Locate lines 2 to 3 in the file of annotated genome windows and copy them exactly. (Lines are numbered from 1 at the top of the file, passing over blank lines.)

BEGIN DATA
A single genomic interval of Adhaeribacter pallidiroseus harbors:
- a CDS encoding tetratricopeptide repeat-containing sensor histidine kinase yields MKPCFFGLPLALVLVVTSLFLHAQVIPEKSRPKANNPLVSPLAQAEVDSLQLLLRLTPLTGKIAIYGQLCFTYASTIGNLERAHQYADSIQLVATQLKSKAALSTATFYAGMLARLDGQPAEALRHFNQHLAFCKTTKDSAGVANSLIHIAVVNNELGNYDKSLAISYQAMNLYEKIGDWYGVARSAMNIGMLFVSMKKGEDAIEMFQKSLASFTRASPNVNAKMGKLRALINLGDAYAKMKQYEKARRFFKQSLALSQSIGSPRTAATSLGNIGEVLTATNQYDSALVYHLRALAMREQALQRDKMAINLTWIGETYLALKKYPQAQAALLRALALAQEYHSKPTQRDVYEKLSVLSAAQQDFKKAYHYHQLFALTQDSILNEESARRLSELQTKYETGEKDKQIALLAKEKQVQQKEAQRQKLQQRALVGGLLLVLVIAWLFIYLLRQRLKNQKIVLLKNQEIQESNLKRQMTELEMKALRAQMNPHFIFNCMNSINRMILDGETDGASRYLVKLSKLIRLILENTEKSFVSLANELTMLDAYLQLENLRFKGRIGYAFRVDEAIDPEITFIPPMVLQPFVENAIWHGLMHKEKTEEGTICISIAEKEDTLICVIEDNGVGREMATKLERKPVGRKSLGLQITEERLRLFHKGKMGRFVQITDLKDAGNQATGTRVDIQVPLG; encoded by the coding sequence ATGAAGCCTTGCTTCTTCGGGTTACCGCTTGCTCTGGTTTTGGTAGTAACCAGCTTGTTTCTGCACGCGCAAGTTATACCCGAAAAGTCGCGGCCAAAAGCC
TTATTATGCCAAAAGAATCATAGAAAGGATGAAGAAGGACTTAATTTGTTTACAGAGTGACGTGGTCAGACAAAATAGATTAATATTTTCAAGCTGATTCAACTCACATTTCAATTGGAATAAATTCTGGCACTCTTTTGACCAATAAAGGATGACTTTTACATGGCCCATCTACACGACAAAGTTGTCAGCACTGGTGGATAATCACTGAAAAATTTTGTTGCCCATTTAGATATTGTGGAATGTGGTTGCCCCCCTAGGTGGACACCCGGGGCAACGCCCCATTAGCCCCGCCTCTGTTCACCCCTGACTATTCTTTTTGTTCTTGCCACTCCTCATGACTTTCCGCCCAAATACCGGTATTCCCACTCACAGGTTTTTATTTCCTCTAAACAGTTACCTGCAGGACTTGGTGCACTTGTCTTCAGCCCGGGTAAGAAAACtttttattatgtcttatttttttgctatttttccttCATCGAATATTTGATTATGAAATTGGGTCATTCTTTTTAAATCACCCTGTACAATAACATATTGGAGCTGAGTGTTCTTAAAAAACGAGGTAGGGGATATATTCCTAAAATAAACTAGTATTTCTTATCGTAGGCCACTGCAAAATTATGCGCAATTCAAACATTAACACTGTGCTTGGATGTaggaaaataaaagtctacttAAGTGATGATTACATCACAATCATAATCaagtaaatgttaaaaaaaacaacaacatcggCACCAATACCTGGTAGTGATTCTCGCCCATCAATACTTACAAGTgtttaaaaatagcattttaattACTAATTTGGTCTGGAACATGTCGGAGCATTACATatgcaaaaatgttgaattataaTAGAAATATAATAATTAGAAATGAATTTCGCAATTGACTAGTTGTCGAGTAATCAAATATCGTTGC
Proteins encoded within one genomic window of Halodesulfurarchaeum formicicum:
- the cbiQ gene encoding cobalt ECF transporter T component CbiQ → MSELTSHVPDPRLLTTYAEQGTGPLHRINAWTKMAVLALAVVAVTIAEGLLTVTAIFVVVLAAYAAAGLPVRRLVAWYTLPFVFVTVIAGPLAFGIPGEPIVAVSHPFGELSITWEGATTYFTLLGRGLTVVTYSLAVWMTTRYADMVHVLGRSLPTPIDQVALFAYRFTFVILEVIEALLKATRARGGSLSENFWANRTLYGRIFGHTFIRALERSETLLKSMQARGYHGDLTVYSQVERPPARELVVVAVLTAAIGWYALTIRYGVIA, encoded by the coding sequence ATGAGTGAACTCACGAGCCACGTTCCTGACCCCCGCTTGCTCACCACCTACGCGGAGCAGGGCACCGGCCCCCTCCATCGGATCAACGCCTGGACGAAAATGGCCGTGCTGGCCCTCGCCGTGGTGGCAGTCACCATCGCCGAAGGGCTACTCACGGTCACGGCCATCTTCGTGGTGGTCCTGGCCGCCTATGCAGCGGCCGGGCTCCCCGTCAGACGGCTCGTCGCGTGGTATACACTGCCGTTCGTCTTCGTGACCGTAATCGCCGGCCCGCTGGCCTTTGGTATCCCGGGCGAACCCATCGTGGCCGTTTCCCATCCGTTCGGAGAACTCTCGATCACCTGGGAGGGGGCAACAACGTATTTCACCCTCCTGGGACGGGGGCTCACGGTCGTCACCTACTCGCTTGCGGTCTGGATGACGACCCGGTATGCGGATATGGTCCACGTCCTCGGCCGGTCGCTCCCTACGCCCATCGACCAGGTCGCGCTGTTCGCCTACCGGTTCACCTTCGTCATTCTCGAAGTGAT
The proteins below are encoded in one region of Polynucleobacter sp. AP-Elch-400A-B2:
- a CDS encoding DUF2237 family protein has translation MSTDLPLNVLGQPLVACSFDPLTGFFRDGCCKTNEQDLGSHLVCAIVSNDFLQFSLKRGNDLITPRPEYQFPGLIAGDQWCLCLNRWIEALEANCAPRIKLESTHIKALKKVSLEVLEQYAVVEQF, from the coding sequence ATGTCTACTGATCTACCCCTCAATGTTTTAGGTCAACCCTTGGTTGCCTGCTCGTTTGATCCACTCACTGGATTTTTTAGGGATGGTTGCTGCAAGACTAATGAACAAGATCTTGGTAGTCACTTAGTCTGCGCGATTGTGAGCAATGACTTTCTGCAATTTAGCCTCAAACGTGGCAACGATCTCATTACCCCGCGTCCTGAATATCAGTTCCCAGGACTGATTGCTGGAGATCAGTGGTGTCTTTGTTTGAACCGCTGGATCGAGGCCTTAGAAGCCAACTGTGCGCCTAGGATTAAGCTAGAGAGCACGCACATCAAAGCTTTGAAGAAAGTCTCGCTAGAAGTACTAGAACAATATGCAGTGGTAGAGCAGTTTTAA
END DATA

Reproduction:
- a CDS encoding tetratricopeptide repeat-containing sensor histidine kinase yields MKPCFFGLPLALVLVVTSLFLHAQVIPEKSRPKANNPLVSPLAQAEVDSLQLLLRLTPLTGKIAIYGQLCFTYASTIGNLERAHQYADSIQLVATQLKSKAALSTATFYAGMLARLDGQPAEALRHFNQHLAFCKTTKDSAGVANSLIHIAVVNNELGNYDKSLAISYQAMNLYEKIGDWYGVARSAMNIGMLFVSMKKGEDAIEMFQKSLASFTRASPNVNAKMGKLRALINLGDAYAKMKQYEKARRFFKQSLALSQSIGSPRTAATSLGNIGEVLTATNQYDSALVYHLRALAMREQALQRDKMAINLTWIGETYLALKKYPQAQAALLRALALAQEYHSKPTQRDVYEKLSVLSAAQQDFKKAYHYHQLFALTQDSILNEESARRLSELQTKYETGEKDKQIALLAKEKQVQQKEAQRQKLQQRALVGGLLLVLVIAWLFIYLLRQRLKNQKIVLLKNQEIQESNLKRQMTELEMKALRAQMNPHFIFNCMNSINRMILDGETDGASRYLVKLSKLIRLILENTEKSFVSLANELTMLDAYLQLENLRFKGRIGYAFRVDEAIDPEITFIPPMVLQPFVENAIWHGLMHKEKTEEGTICISIAEKEDTLICVIEDNGVGREMATKLERKPVGRKSLGLQITEERLRLFHKGKMGRFVQITDLKDAGNQATGTRVDIQVPLG; encoded by the coding sequence ATGAAGCCTTGCTTCTTCGGGTTACCGCTTGCTCTGGTTTTGGTAGTAACCAGCTTGTTTCTGCACGCGCAAGTTATACCCGAAAAGTCGCGGCCAAAAGCC
TTATTATGCCAAAAGAATCATAGAAAGGATGAAGAAGGACTTAATTTGTTTACAGAGTGACGTGGTCAGACAAAATAGATTAATATTTTCAAGCTGATTCAACTCACATTTCAATTGGAATAAATTCTGGCACTCTTTTGACCAATAAAGGATGACTTTTACATGGCCCATCTACACGACAAAGTTGTCAGCACTGGTGGATAATCACTGAAAAATTTTGTTGCCCATTTAGATATTGTGGAATGTGGTTGCCCCCCTAGGTGGACACCCGGGGCAACGCCCCATTAGCCCCGCCTCTGTTCACCCCTGACTATTCTTTTTGTTCTTGCCACTCCTCATGACTTTCCGCCCAAATACCGGTATTCCCACTCACAGGTTTTTATTTCCTCTAAACAGTTACCTGCAGGACTTGGTGCACTTGTCTTCAGCCCGGGTAAGAAAACtttttattatgtcttatttttttgctatttttccttCATCGAATATTTGATTATGAAATTGGGTCATTCTTTTTAAATCACCCTGTACAATAACATATTGGAGCTGAGTGTTCTTAAAAAACGAGGTAGGGGATATATTCCTAAAATAAACTAGTATTTCTTATCGTAGGCCACTGCAAAATTATGCGCAATTCAAACATTAACACTGTGCTTGGATGTaggaaaataaaagtctacttAAGTGATGATTACATCACAATCATAATCaagtaaatgttaaaaaaaacaacaacatcggCACCAATACCTGGTAGTGATTCTCGCCCATCAATACTTACAAGTgtttaaaaatagcattttaattACTAATTTGGTCTGGAACATGTCGGAGCATTACATatgcaaaaatgttgaattataaTAGAAATATAATAATTAGAAATGAATTTCGCAATTGACTAGTTGTCGAGTAATCAAATATCGTTGC